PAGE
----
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5 hiking hotspots in Zakopane, Poland

There’s nothing quite like some dramatic mountain scenery to remind you of nature’s immense Earth-shaping force – and Zakopane boasts plenty of majestic peaks. The crumpled folds of the Tatra Mountains loom large, making the town a big hit with hikers, nature photographers, and city slickers wanting to sample the great outdoors.

Whether you want to book a guided tour or go solo, we’ve picked some of the best areas to trek through. So, grab your backpack, pull on your hiking boots, and let’s get going!

Strążyska Valley

Shhh. Beware of sleeping giant: Mount Giewont as seen from Strążyska Valley

Shhh. Beware of sleeping giant: Mount Giewont as seen from Strążyska Valley

A stroll in the Strążyska Valley feels like wandering through a fairy-tale land. One of the easiest walking routes in the Western Tatras, its flat stony paths are shielded by giant firs that hide shepherd huts, babbling brooks, and pretty cascades like the gently tumbling Siklawica Waterfall. There’s even a cute teahouse in the main forest clearing, where you can sip on refreshments while admiring the hefty sight of Mount Giewont. Resembling the profile of a sleeping knight, the rocky peaks are connected by a marked mountain pass that’s hugely popular during summer months.

Tatra National Park

The Polish Tatra Mountains: easily traversed on foot and endlessly photogenic

The Polish Tatra Mountains: easily traversed on foot and endlessly photogenic

Only one fifth of the entire Tatra mountain range encompasses Polish territory (the rest lies in Slovakia), but this national park squeezes a lot into 20 hectares. UNESCO-listed for its biodiversity, the undulating green expanse is home to 10,000 plant and animal species. So, don’t be surprised if you spot lynx, marmots, and chamois while traversing the seemingly endless hiking trails, which lead you up rugged ridges and round picturesque lakes. You can also explore Wielka Śnieżna, a humungous limestone cave that stretches for 824 metres beneath Mount Małołączniak.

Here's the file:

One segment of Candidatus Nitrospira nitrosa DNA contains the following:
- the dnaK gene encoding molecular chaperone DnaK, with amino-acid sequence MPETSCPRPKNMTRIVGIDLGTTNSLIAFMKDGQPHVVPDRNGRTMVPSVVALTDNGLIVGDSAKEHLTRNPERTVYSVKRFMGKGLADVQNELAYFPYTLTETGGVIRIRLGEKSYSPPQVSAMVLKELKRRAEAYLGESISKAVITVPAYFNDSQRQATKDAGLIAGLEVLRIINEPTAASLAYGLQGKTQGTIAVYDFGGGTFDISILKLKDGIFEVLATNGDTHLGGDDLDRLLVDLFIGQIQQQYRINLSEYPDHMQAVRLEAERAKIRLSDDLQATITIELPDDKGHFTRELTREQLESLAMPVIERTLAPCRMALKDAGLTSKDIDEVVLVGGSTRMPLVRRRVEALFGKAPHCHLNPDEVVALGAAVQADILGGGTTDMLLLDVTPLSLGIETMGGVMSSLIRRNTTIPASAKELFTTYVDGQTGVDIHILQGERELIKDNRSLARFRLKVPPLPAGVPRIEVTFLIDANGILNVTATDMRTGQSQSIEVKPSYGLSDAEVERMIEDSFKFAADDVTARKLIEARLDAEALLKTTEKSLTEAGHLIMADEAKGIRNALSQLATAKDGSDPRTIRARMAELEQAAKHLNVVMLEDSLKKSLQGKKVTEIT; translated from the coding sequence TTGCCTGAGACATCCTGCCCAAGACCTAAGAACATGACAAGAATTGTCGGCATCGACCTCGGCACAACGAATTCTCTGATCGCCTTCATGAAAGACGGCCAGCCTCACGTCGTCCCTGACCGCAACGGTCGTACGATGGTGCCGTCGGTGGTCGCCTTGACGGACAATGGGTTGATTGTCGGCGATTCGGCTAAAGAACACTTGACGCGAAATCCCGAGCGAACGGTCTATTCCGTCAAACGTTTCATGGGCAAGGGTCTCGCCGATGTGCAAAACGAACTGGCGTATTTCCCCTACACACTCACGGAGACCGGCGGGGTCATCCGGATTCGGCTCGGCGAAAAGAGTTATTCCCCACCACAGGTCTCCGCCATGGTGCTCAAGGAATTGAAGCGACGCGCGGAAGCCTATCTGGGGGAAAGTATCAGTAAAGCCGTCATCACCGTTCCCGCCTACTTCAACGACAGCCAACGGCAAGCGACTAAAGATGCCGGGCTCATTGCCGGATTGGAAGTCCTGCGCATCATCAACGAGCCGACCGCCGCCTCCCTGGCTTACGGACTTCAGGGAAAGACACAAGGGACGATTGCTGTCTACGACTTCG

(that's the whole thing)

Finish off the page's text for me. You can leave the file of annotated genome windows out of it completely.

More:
Can’t get enough of peeking at those peaks? Villa Nova pairs chic interiors with tantalising balcony-views of the Tatra Mountains.

Morskie Oko Lake

Morskie Oko flow: the Tatras’ largest lake makes a pretty day trip from Zakopane

Morskie Oko flow: the Tatras’ largest lake makes a pretty day trip from Zakopane

Morskie Oko is the undoubted star attraction in the Valley of the Five Lakes. You’ll understand why once its glistening surface comes into view after an easy two-hour hike from Palenica Białczańska bus stop. Shielded by steep mountainsides and towering pines, the moraine lake suddenly appears before your eyes like a heavenly alpine oasis. This body of water has inspired countless Polish painters and poets down the centuries – not to mention the gaggles of summertime visitors that frequent its shore. For a smaller, oft-overlooked gem, carry on for another hour to the placid Czarny Staw.

After a day of trekking outdoors, the hot tub at the chalet-style Czarny Potok will have your name written all over it.

Rysy Mountain

From Rysy with love: the snow-capped High Tatras or a Bond villain’s secret lair?

From Rysy with love: the snow-capped High Tatras or a Bond villain’s secret lair?

Two of Rysy’s three peaks lie across the Slovakian border, but the north-western summit is actually Poland’s highest peak. Although it’s 2,503 metres tall, you can scale its rough-hewn top on foot without a guide, as the trail is clearly mapped out. It does get trickily steep in parts, but this doesn’t seem to deter many ramblers – there’s always a steady stream of hikers clambering up the craggy route in search of ever-more epic views of the High Tatras.

Kasprowy Wierch Mountain

Kasprowy Wierch’s summit boasts heady vistas of the Tatra Mountains and Zakopane

Kasprowy Wierch’s summit boasts heady vistas of the Tatra Mountains and Zakopane

With snow draping its slopes up to seven months a year, it’s no surprise that Kasprowy Wierch is Poland’s premier skiing spot. Come summer, though, the mountain draws flocks of day-trippers angling for a gawk at the panoramic views from its summit. Hiking up to the near-2,000-metre peak from Zakopane takes about three hours – which is as long as the cable-car waiting time – but with a gentle incline all the way, it’s very doable for most visitors. Plus, you’ll get to fill your lungs with fresh alpine air while wandering the rugged gravel trail.

Where to stay? Ski resort during winter, hiker’s hub in summer: Rezydencja Nosalowy Dwór provides slick family-friendly facilities and easy access to Kasprowy Wierch Mountain.